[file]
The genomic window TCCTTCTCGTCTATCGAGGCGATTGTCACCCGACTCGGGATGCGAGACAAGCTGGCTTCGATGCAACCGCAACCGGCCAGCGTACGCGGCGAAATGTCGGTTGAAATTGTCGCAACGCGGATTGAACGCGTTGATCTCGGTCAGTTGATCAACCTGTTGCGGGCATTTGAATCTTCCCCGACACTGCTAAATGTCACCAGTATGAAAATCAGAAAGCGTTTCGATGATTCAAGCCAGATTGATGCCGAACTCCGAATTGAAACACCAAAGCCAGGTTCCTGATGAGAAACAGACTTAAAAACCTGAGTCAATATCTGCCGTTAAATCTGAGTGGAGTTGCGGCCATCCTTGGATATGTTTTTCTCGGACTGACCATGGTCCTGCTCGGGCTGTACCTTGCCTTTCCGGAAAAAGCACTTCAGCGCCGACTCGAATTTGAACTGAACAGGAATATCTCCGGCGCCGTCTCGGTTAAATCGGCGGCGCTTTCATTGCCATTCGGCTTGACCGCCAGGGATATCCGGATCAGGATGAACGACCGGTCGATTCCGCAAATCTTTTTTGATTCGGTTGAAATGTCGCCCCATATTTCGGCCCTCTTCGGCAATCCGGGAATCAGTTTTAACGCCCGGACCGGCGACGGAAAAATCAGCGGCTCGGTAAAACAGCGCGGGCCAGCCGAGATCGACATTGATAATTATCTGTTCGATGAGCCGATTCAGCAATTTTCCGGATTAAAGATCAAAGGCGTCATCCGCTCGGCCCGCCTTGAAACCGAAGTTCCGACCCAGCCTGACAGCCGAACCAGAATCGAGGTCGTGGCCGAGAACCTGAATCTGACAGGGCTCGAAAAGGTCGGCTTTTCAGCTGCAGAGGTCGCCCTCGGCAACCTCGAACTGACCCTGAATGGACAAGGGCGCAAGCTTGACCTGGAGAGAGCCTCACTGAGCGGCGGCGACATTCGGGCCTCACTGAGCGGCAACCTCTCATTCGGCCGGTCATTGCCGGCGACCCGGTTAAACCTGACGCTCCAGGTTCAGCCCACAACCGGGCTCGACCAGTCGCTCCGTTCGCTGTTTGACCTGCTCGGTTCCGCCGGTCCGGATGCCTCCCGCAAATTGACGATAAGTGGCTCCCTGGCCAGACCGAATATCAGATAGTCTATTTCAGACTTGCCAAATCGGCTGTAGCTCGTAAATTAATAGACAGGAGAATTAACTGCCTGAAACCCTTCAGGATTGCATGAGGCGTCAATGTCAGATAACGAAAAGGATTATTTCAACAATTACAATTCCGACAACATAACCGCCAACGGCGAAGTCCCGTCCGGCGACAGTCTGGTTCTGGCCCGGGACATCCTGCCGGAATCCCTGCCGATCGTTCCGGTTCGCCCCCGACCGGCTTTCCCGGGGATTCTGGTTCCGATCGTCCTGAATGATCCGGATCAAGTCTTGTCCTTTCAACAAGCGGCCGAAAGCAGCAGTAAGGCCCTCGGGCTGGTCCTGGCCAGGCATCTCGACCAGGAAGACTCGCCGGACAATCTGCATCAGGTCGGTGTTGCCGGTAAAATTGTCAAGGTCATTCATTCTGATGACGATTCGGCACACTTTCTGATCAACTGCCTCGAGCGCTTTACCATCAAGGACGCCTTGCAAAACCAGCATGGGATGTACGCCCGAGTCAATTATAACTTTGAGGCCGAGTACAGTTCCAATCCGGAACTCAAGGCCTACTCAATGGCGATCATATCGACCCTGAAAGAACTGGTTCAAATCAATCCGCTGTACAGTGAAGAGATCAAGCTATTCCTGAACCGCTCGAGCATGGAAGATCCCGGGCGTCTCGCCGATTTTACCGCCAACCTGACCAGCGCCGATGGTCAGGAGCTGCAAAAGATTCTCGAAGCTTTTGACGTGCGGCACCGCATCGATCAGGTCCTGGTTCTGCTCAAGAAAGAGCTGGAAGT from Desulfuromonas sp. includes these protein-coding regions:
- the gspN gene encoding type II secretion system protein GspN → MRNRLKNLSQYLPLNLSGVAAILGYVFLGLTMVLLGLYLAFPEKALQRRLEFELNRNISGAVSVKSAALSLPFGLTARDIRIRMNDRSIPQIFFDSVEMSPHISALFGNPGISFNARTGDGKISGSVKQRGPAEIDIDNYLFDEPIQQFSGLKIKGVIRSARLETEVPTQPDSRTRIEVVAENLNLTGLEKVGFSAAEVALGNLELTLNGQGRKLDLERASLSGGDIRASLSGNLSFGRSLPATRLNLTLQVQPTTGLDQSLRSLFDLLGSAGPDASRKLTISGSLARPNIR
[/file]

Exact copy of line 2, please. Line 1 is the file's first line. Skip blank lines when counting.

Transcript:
- the gspN gene encoding type II secretion system protein GspN → MRNRLKNLSQYLPLNLSGVAAILGYVFLGLTMVLLGLYLAFPEKALQRRLEFELNRNISGAVSVKSAALSLPFGLTARDIRIRMNDRSIPQIFFDSVEMSPHISALFGNPGISFNARTGDGKISGSVKQRGPAEIDIDNYLFDEPIQQFSGLKIKGVIRSARLETEVPTQPDSRTRIEVVAENLNLTGLEKVGFSAAEVALGNLELTLNGQGRKLDLERASLSGGDIRASLSGNLSFGRSLPATRLNLTLQVQPTTGLDQSLRSLFDLLGSAGPDASRKLTISGSLARPNIR